Turnip Cultivation in India – Profit and Cost of Farming
Turnip is not a very common vegetable in the market in most parts of the country. Turnip is not well-established in most markets throughout India. The lack of awareness about the vegetable, its distinctive taste, and its inability to grow locally everywhere throughout the country make these crops preferred and consumed in only some states in the country.
Think about it this way… if I asked you to tell me 2 dishes from potatoes that are famous, you could easily do it. The same goes for carrots, peas, okra, and a lot of vegetables. But when it comes to some vegetables like radishes and turnips, we find it difficult to name a dish made of them and is popular. Even radish has a signature dish (mooli ke parathe) named after it but turnips are not as popular.
This is because turnips are not cultivated in most parts of the country. Turnip requires a temperate climatic conditions. Most parts of India, save a few, have subtropical or tropical weather conditions. This prevents commercial cultivation of turnips limited to small areas only. But theoretically, if a vegetable is rare, then they are to be of higher value and considered “Exotic” in India. Not in the case of Turnips. Turnips are considered a normal vegetable, just like most carrots and beetroots.
Nevertheless, Turnips are consumed widely in areas near where they are cultivated. A small amount does go around to larger cities and towns where they are easily sold considering the huge population.
Where exactly do turnips have a market?
These are the 5 states which have a prominent market for turnips. There are markets in other states too that sell turnips, for instance, Bihar has a moderate market. Tamil Nadu too has a small requirement for turnips and is acquired in mandis and markets. But these 6 states have a wider market for Turnips and they can be easily sold. If you compare the market of any of the 6 states above with a state which does not have a market, you would understand the difference in consumption. For instance, Kerala, Andhra, and Karnataka, Together wouldn’t be able to acquire the total consumption of turnips in any one of the above states.
- Climate for Cultivation: Turnips grow best in temperate climatic conditions. The temperature should be between 10 and 15-degree celsius for better root growth and good yield. Warmer weathers are suitable for some varieties but these varieties produce smaller roots and yield is not commercially viable. Turnips require Longer nights and shorter days with 6-8 hours of direct sunlight. In the south, Nilgiri hills are suitable for turnip cultivation. In the northern part of India, there are plenty of places where turnips can be cultivated seasonally. Punjab, Haryana, Himachal, parts of Uttar Pradesh, Parts of Bihar, the eastern part of India, and Jammu & Kashmir are all states where Turnips can be cultivated.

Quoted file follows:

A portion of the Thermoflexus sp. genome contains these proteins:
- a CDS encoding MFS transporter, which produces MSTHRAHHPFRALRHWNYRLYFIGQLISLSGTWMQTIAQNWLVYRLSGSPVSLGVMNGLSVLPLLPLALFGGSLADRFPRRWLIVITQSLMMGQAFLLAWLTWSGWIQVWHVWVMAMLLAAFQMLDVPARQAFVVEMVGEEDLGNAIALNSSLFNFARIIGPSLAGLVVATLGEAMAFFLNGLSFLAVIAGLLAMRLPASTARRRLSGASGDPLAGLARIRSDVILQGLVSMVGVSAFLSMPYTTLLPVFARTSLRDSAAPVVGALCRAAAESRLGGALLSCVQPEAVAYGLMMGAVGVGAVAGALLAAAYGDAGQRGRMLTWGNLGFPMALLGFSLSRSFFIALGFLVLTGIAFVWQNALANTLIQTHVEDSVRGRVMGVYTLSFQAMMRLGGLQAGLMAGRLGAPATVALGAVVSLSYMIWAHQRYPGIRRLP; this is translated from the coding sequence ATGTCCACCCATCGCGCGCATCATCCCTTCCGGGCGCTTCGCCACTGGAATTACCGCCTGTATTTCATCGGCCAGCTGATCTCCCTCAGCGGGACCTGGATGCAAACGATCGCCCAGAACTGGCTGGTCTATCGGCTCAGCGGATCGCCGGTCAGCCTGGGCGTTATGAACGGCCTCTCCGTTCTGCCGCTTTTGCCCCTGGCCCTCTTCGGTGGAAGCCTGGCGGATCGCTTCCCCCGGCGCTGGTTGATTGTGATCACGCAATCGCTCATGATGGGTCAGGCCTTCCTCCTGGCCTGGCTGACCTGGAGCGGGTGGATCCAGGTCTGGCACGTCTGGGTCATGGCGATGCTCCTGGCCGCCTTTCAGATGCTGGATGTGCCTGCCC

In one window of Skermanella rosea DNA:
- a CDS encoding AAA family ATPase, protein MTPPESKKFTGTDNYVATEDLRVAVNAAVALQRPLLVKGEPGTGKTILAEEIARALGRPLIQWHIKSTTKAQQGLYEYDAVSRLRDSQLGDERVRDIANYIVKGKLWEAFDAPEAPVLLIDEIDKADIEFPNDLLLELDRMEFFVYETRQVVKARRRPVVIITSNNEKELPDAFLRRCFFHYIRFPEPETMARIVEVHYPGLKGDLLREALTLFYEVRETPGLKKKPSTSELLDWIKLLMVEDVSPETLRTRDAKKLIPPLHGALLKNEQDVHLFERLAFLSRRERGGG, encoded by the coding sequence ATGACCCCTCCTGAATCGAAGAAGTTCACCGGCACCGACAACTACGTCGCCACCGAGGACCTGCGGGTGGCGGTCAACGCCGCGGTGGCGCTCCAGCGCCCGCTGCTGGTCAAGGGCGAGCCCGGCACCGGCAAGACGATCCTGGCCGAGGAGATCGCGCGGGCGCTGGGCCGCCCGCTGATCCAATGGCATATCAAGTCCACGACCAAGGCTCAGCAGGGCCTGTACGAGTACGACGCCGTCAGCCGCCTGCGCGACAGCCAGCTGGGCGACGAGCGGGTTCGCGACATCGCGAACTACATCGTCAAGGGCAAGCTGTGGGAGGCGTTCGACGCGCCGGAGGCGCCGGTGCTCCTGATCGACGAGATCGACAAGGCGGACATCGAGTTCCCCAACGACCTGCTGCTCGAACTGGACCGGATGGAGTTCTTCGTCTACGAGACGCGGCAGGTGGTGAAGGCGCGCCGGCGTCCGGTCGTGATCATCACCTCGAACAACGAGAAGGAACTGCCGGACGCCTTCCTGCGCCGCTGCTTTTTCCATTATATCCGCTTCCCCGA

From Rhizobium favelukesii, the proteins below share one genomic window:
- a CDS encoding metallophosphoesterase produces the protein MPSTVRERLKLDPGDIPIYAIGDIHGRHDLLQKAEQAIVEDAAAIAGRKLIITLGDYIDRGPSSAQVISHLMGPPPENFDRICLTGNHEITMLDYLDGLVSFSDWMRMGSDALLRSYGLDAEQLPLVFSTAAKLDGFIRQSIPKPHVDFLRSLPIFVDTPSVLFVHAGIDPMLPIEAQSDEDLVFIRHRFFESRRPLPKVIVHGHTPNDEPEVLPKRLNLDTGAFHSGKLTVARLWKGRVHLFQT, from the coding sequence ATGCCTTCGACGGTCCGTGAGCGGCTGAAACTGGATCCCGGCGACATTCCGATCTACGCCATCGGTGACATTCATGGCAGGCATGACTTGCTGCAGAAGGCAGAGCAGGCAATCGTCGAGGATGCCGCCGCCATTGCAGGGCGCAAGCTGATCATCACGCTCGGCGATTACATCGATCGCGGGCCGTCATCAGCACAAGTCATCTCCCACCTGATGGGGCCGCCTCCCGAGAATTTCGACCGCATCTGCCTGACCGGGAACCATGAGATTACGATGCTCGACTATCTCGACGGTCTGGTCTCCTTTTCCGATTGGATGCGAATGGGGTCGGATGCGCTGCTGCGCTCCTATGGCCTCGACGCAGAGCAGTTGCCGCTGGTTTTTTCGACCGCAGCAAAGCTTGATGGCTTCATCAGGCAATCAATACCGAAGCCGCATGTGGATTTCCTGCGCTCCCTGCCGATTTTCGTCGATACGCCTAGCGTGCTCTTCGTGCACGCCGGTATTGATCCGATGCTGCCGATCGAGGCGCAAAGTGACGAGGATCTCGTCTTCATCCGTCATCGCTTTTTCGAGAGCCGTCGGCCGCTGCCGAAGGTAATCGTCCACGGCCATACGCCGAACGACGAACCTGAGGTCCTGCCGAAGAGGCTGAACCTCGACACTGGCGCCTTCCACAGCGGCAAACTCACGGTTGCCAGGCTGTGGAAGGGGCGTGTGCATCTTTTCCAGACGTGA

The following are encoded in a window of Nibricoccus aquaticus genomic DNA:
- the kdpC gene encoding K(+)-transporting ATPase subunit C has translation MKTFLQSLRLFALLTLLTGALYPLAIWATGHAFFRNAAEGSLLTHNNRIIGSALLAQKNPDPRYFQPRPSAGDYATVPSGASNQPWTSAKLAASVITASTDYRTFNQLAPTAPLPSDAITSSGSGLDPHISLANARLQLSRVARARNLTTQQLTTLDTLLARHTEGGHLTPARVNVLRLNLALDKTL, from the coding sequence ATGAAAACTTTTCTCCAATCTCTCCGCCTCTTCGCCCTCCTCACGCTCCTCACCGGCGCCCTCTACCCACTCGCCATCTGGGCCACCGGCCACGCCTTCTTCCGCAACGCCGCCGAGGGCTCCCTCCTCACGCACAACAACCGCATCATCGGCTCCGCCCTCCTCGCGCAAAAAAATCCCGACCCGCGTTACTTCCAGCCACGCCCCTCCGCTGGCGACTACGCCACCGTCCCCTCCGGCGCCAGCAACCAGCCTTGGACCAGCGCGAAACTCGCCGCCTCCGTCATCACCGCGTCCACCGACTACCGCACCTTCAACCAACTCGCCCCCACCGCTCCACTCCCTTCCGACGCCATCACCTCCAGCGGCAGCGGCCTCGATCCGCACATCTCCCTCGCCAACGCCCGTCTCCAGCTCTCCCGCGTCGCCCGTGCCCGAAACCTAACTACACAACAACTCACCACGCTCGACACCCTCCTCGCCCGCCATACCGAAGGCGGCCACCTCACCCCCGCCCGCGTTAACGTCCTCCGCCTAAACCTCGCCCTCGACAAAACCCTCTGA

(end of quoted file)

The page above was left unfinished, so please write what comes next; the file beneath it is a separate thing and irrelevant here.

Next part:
- Ideal Soil for Cultivation: turnips require soil with high humus and organic matter. Turnips do not like water logging and the soil should be well drained. Heavy soil is not recommended for turnips as the roots turn hard and fibrous. Sandy loam soil is best suited for Turnip cultivation.
- Varieties of Turnips: Commercially some varieties suit each location. Most varieties are hybrids that were developed by agricultural universities in the states. Varieties differ in yield, taste, and even the way it looks. Some varieties are completely red, while others have a red top with a white base and others are completely white. They also differ in yield from 20 Tonnes per hectare to 40 tonnes per hectare. The time from seed to harvest is also different from variety to variety. The common varieties are
- Early Milan Red Top – High Yielding Red Top, white base Well grained mildly pungent
- Golden Ball- Globe Shaped with creamy yellow skin, white flesh
- Punjab Safed 4 – Early maturing Medium-sized round, White with a mild taste
- Purple top White Globe – Heavy Yielder Large root, purplish top with a white base, crisp flesh with mild sweetness, Suitable for cooler months
- Pusa Chandrima: Medium to large roots nearly flattened globe, white skin, Fine grain, Sweet and tender flesh, Early maturing (50-60 days) heavy yield (400 Tonnes per hectare) suitable for colder months
- Pusa Kanchan: Hybrid of Asiatic and European Turnips, Red skin, Creamy yellow flesh, excellent flavor. Can be left in the field longer without getting hardened and fibrous than the parent variety
- Pusa Swarnima: flattish round, creamy yellow skin, pale amber colored flesh, fine flavor and texture, best for June July in hills and November December in plains. 65-70 days to maturity
- Pusa sweet: White roots, 45-50 days to maturity. Early maturing variety